As the Palestinians seek U.N. support for a state of their own, Washington has advanced two arguments to dissuade them: first, that taking the issue of statehood to the United Nations is a unilateral move away from negotiations with Israel; and second, that the effort will be counterproductive because the United States will veto any such U.N. Security Council resolution.
These arguments miss the point. The United Nations may in fact be just the place to invigorate stalled diplomacy. The question should not be what would happen when the United States vetoes the U.N. resolution but what if it doesn’t.
Israelis and Palestinians have been in conflict for decades, and Israel has controlled the West Bank and Gaza for 44 years. The overwhelming majority of Palestinians in these territories were born under occupation. Although Israel has been recognized by the United Nations for its entire existence, it has yet to be recognized by most Arab states. Israelis live in insecurity. Decades of direct and indirect negotiations have not produced peace.
It cannot be ignored that Israeli settlers in the occupied territories vote in Israeli elections, and Palestinians do not. Short of a strong international position, every Israeli government will hear the settlers’ voices before hearing the Palestinians’. Occupation is thus prolonged and Palestinian statehood becomes less viable.
Even the argument of Israelis seeking compromise has been distracting, resting on the fear that, without a Palestinian state, Arabs would undermine Israel’s Jewish majority or its democracy. That may be true, but Israel’s principal obligation to withdraw from the occupied territories is the same as the Arabs’ obligation to accept Israel — U.N. resolutions. When asked by pollsters in 2007, a majority of Israelis said their government should be more willing to make decisions within the United Nations, even when that means sometimes going along with a policy that is not Israel’s first choice. As for the Palestinians, without appeal to the United Nations and to international laws and norms, what would persuade them to refrain from using provocative or militant means to rid themselves of occupation?
U.N. Security Council resolutions lay out blueprints, backed by the world’s great powers, for moving countries and regions from war to peace. Thanks to persistent efforts, the world’s battle deaths in the past decade were about a third of those during the Cold War. The chances of any cease-fire lasting, only 50-50 in the 1990s, have increased to 88 percent. U.N. actions are no guarantee of peace, but overall they are working much better than many realize.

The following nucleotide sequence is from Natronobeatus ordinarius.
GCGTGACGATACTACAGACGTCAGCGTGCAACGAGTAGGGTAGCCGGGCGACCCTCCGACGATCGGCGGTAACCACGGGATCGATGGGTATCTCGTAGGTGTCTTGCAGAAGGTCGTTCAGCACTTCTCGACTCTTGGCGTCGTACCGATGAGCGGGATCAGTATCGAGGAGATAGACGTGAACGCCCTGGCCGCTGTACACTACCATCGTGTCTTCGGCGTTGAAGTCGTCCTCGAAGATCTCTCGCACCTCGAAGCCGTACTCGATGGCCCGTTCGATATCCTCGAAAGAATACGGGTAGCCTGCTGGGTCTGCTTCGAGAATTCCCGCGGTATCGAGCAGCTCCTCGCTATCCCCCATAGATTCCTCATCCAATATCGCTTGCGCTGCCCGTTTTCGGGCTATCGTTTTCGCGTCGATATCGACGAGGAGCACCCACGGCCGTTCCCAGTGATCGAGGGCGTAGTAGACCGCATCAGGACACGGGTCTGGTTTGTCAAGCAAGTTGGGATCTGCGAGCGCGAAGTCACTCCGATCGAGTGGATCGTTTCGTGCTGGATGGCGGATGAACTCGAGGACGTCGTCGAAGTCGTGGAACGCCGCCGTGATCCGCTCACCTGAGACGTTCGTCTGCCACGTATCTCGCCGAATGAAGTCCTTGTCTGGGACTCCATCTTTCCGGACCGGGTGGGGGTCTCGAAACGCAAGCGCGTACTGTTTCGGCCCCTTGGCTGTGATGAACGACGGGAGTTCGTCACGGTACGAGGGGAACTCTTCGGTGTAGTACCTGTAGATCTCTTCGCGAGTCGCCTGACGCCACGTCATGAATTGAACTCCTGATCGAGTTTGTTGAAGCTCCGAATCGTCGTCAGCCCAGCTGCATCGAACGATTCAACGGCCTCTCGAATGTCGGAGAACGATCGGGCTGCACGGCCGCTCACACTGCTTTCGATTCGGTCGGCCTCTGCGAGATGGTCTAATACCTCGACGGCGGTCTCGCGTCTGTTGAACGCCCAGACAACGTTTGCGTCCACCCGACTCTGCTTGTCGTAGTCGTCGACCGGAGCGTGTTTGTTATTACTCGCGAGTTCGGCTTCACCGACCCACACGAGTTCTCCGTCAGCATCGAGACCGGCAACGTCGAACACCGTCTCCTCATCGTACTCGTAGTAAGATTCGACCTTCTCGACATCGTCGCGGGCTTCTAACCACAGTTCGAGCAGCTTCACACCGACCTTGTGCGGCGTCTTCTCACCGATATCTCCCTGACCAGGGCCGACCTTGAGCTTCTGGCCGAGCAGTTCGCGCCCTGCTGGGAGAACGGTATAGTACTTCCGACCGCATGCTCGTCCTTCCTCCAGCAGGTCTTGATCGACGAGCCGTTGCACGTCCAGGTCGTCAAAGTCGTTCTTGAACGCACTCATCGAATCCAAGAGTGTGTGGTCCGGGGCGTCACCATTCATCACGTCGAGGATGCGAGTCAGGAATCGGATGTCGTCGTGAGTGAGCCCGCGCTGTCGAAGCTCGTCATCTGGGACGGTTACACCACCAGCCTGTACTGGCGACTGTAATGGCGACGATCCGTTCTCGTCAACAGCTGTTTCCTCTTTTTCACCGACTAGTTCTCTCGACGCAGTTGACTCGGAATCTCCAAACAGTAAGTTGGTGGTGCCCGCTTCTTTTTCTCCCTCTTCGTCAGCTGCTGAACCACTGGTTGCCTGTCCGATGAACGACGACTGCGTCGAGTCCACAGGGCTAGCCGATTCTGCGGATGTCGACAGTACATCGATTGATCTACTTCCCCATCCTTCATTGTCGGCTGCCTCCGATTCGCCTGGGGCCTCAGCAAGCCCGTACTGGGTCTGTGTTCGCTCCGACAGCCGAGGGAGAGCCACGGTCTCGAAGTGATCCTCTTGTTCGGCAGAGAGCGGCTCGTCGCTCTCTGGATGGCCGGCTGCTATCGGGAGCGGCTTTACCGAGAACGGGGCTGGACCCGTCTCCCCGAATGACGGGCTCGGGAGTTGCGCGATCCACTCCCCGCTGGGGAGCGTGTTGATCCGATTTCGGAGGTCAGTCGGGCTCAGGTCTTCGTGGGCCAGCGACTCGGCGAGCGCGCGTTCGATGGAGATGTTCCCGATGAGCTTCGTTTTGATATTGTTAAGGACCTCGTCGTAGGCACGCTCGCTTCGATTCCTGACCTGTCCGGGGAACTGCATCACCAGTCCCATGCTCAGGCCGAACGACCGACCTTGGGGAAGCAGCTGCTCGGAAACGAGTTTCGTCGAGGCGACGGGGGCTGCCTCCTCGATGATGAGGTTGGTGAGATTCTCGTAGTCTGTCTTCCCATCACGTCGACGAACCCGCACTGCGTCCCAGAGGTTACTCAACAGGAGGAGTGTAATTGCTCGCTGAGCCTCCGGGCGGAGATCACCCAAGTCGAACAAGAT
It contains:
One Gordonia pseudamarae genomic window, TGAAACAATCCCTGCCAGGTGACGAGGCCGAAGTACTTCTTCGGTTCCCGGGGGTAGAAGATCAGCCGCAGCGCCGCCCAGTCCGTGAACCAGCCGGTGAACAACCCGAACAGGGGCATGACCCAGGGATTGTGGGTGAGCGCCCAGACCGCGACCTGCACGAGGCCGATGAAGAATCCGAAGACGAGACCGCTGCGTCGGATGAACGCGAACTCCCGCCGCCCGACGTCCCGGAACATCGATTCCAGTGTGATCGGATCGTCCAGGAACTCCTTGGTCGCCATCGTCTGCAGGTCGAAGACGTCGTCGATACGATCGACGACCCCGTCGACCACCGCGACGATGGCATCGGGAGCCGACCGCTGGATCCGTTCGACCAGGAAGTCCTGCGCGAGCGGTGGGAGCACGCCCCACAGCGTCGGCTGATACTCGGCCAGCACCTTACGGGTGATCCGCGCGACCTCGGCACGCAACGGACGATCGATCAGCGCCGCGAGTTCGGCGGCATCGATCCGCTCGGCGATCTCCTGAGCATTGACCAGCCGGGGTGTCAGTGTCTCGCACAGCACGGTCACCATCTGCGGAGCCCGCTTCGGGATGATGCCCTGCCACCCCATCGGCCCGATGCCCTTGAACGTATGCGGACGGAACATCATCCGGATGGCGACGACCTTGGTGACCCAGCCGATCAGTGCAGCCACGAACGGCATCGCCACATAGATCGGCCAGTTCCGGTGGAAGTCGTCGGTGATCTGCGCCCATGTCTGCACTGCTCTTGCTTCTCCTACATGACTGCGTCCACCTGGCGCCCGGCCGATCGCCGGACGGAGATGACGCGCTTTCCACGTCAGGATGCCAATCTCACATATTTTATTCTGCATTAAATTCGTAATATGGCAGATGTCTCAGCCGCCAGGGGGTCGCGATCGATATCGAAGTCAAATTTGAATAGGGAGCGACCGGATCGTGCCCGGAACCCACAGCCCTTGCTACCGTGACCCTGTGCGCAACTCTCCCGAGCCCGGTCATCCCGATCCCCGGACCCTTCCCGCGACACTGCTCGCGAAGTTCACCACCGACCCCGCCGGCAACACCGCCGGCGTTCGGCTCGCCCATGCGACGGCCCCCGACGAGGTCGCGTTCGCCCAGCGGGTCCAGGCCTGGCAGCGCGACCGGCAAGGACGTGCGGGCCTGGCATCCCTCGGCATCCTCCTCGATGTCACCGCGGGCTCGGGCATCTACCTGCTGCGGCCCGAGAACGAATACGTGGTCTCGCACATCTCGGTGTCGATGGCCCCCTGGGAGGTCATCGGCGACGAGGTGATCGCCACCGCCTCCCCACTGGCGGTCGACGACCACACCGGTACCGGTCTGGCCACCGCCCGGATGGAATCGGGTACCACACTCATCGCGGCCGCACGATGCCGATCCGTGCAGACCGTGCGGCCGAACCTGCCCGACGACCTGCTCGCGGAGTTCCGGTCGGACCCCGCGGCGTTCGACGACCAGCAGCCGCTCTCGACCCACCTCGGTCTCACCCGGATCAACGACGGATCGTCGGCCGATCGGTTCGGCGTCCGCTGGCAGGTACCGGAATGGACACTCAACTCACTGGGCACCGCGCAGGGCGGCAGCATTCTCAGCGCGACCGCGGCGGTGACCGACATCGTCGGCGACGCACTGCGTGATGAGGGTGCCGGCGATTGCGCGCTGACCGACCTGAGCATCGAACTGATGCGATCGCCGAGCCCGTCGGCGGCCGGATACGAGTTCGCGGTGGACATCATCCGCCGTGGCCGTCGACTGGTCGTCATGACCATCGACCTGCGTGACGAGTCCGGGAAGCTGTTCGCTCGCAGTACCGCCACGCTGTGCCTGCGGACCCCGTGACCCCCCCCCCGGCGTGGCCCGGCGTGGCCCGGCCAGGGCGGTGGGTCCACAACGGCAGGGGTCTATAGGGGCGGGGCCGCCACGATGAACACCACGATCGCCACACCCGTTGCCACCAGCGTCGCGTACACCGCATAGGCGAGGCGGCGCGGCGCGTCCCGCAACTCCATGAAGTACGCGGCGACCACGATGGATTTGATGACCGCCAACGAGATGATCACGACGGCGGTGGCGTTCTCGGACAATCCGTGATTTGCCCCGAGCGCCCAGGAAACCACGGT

Given congressional opposition to U.N. action, the Obama administration is almost certain to exercise its veto power in the Security Council — itself the ultimate unilateral move and something President Obama opposed when he ran for office. But that is more a symptom of our broken politics than of sensible policy. What if the United States preempted a U.N. General Assembly resolution with a Security Council resolution endorsing a two-state solution? It would have legal and normative implications, providing restraint to both sides and pushing them toward the negotiating table. In the Arab world, where a public awakening is increasingly expressing anger with Israel, a new focus on U.N. legitimacy would not be a bad thing — for Israel and the Palestinians.
U.N. Resolution 1397, passed in 2002, affirmed “a vision of a region where two States, Israel and Palestine, live side by side within secure and recognized borders.” Obama has said that the two-state solution must be based on the 1967 borders with land swaps. His administration would not be pushing the envelope far with its own Security Council resolution or by abstaining on a resolution drafted by European allies.
What would such a resolution include? Two states, based on the 1967 borders, with comparable mutually agreed swaps. Israel, as a state of the Jewish people and all its citizens, and Palestine as a state of the Palestinian people and all its citizens. The capital of Israel in West Jerusalem and the capital of Palestine in East Jerusalem. Mutual security arrangements to be negotiated, including possible deployment of international peacekeeping forces. And the Palestinian refugee problem to be resolved in a manner that respects the refugees’ legitimate rights, taking into account previous U.N. resolutions and the principle of the two-state solution outlined above.
Even if the United States must negotiate any such resolution, the effort would be better received than attempts to dissuade the Palestinians from taking up the issue of statehood at the United Nations — a move that will be condemned in the region regardless of its outcome. The audience is greater than the Palestinians and Israelis: Polling suggests that the souring Arab mood toward Obama has been principally based on his policy toward the Palestinian-Israeli conflict. As Egypt enters its electoral season and Arabs everywhere are asserting their opinions, much is at stake for the United States.
Washington faces a choice: It can block the Security Council from acting, or it can get out front and shape a solution using the best tool the world has today.
Biden’s overarching message [in an address to the U.N. General Assembly] . . . was that strategic competition with China will not in any way diminish America’s commitment to working with other nations to tackle shared existential threats like climate change and pandemics. [The challenge for the U.S. president is to find a way of tackling shared threats in an era of great power rivalry and nationalism...] He will try to work with China but he also needs a back-up plan if that fails to materialise. Today’s speech was a first step in that direction.